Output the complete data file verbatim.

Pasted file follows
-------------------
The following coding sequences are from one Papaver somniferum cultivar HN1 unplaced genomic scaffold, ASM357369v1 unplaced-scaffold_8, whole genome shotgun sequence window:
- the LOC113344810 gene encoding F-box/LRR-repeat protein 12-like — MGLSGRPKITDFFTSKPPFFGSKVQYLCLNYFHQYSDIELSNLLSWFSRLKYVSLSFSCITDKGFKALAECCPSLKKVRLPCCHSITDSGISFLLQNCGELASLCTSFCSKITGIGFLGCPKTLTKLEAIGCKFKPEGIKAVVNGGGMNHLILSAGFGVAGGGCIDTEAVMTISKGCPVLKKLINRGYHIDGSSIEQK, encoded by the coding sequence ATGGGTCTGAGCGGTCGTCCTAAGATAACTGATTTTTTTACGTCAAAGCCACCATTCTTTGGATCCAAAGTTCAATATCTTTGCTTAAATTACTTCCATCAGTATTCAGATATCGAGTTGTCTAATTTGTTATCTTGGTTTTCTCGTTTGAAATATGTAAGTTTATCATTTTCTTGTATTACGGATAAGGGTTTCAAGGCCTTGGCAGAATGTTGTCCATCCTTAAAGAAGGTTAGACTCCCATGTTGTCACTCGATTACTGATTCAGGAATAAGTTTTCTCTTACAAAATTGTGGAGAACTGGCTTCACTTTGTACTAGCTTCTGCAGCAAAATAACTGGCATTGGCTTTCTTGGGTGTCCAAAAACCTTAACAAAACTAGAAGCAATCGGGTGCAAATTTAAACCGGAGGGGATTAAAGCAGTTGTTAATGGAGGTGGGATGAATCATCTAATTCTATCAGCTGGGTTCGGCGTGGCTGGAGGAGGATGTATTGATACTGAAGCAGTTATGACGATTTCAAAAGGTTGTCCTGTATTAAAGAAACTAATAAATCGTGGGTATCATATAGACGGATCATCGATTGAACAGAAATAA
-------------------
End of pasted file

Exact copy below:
The following coding sequences are from one Papaver somniferum cultivar HN1 unplaced genomic scaffold, ASM357369v1 unplaced-scaffold_8, whole genome shotgun sequence window:
- the LOC113344810 gene encoding F-box/LRR-repeat protein 12-like — MGLSGRPKITDFFTSKPPFFGSKVQYLCLNYFHQYSDIELSNLLSWFSRLKYVSLSFSCITDKGFKALAECCPSLKKVRLPCCHSITDSGISFLLQNCGELASLCTSFCSKITGIGFLGCPKTLTKLEAIGCKFKPEGIKAVVNGGGMNHLILSAGFGVAGGGCIDTEAVMTISKGCPVLKKLINRGYHIDGSSIEQK, encoded by the coding sequence ATGGGTCTGAGCGGTCGTCCTAAGATAACTGATTTTTTTACGTCAAAGCCACCATTCTTTGGATCCAAAGTTCAATATCTTTGCTTAAATTACTTCCATCAGTATTCAGATATCGAGTTGTCTAATTTGTTATCTTGGTTTTCTCGTTTGAAATATGTAAGTTTATCATTTTCTTGTATTACGGATAAGGGTTTCAAGGCCTTGGCAGAATGTTGTCCATCCTTAAAGAAGGTTAGACTCCCATGTTGTCACTCGATTACTGATTCAGGAATAAGTTTTCTCTTACAAAATTGTGGAGAACTGGCTTCACTTTGTACTAGCTTCTGCAGCAAAATAACTGGCATTGGCTTTCTTGGGTGTCCAAAAACCTTAACAAAACTAGAAGCAATCGGGTGCAAATTTAAACCGGAGGGGATTAAAGCAGTTGTTAATGGAGGTGGGATGAATCATCTAATTCTATCAGCTGGGTTCGGCGTGGCTGGAGGAGGATGTATTGATACTGAAGCAGTTATGACGATTTCAAAAGGTTGTCCTGTATTAAAGAAACTAATAAATCGTGGGTATCATATAGACGGATCATCGATTGAACAGAAATAA